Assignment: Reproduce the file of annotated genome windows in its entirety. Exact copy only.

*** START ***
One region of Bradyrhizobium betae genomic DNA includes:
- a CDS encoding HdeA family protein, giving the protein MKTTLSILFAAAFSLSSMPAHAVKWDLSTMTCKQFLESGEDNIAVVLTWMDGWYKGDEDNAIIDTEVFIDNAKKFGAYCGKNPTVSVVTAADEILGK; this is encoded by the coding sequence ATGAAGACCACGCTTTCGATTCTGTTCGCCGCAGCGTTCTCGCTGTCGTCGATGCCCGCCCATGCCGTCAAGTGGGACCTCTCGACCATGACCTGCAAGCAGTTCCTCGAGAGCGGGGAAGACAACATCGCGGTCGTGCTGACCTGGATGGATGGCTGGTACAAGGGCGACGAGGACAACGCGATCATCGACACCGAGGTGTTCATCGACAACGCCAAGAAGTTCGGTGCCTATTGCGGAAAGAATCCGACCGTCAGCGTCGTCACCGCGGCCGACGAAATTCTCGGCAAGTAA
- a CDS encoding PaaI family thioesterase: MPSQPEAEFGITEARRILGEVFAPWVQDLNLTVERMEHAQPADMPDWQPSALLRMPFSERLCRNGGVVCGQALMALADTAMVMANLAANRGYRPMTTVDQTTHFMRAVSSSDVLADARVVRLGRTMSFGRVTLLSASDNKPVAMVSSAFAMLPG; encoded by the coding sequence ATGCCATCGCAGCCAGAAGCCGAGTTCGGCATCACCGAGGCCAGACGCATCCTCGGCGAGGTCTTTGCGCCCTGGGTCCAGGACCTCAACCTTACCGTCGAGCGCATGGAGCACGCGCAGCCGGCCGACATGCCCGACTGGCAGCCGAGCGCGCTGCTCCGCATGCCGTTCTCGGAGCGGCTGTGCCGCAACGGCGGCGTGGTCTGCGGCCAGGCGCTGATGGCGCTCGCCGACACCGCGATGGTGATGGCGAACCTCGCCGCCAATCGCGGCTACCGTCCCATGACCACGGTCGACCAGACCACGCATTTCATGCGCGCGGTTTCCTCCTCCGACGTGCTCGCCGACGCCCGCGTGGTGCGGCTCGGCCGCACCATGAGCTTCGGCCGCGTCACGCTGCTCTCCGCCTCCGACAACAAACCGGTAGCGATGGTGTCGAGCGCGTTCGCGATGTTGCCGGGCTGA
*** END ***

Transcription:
One region of Bradyrhizobium betae genomic DNA includes:
- a CDS encoding HdeA family protein, giving the protein MKTTLSILFAAAFSLSSMPAHAVKWDLSTMTCKQFLESGEDNIAVVLTWMDGWYKGDEDNAIIDTEVFIDNAKKFGAYCGKNPTVSVVTAADEILGK; this is encoded by the coding sequence ATGAAGACCACGCTTTCGATTCTGTTCGCCGCAGCGTTCTCGCTGTCGTCGATGCCCGCCCATGCCGTCAAGTGGGACCTCTCGACCATGACCTGCAAGCAGTTCCTCGAGAGCGGGGAAGACAACATCGCGGTCGTGCTGACCTGGATGGATGGCTGGTACAAGGGCGACGAGGACAACGCGATCATCGACACCGAGGTGTTCATCGACAACGCCAAGAAGTTCGGTGCCTATTGCGGAAAGAATCCGACCGTCAGCGTCGTCACCGCGGCCGACGAAATTCTCGGCAAGTAA
- a CDS encoding PaaI family thioesterase: MPSQPEAEFGITEARRILGEVFAPWVQDLNLTVERMEHAQPADMPDWQPSALLRMPFSERLCRNGGVVCGQALMALADTAMVMANLAANRGYRPMTTVDQTTHFMRAVSSSDVLADARVVRLGRTMSFGRVTLLSASDNKPVAMVSSAFAMLPG; encoded by the coding sequence ATGCCATCGCAGCCAGAAGCCGAGTTCGGCATCACCGAGGCCAGACGCATCCTCGGCGAGGTCTTTGCGCCCTGGGTCCAGGACCTCAACCTTACCGTCGAGCGCATGGAGCACGCGCAGCCGGCCGACATGCCCGACTGGCAGCCGAGCGCGCTGCTCCGCATGCCGTTCTCGGAGCGGCTGTGCCGCAACGGCGGCGTGGTCTGCGGCCAGGCGCTGATGGCGCTCGCCGACACCGCGATGGTGATGGCGAACCTCGCCGCCAATCGCGGCTACCGTCCCATGACCACGGTCGACCAGACCACGCATTTCATGCGCGCGGTTTCCTCCTCCGACGTGCTCGCCGACGCCCGCGTGGTGCGGCTCGGCCGCACCATGAGCTTCGGCCGCGTCACGCTGCTCTCCGCCTCCGACAACAAACCGGTAGCGATGGTGTCGAGCGCGTTCGCGATGTTGCCGGGCTGA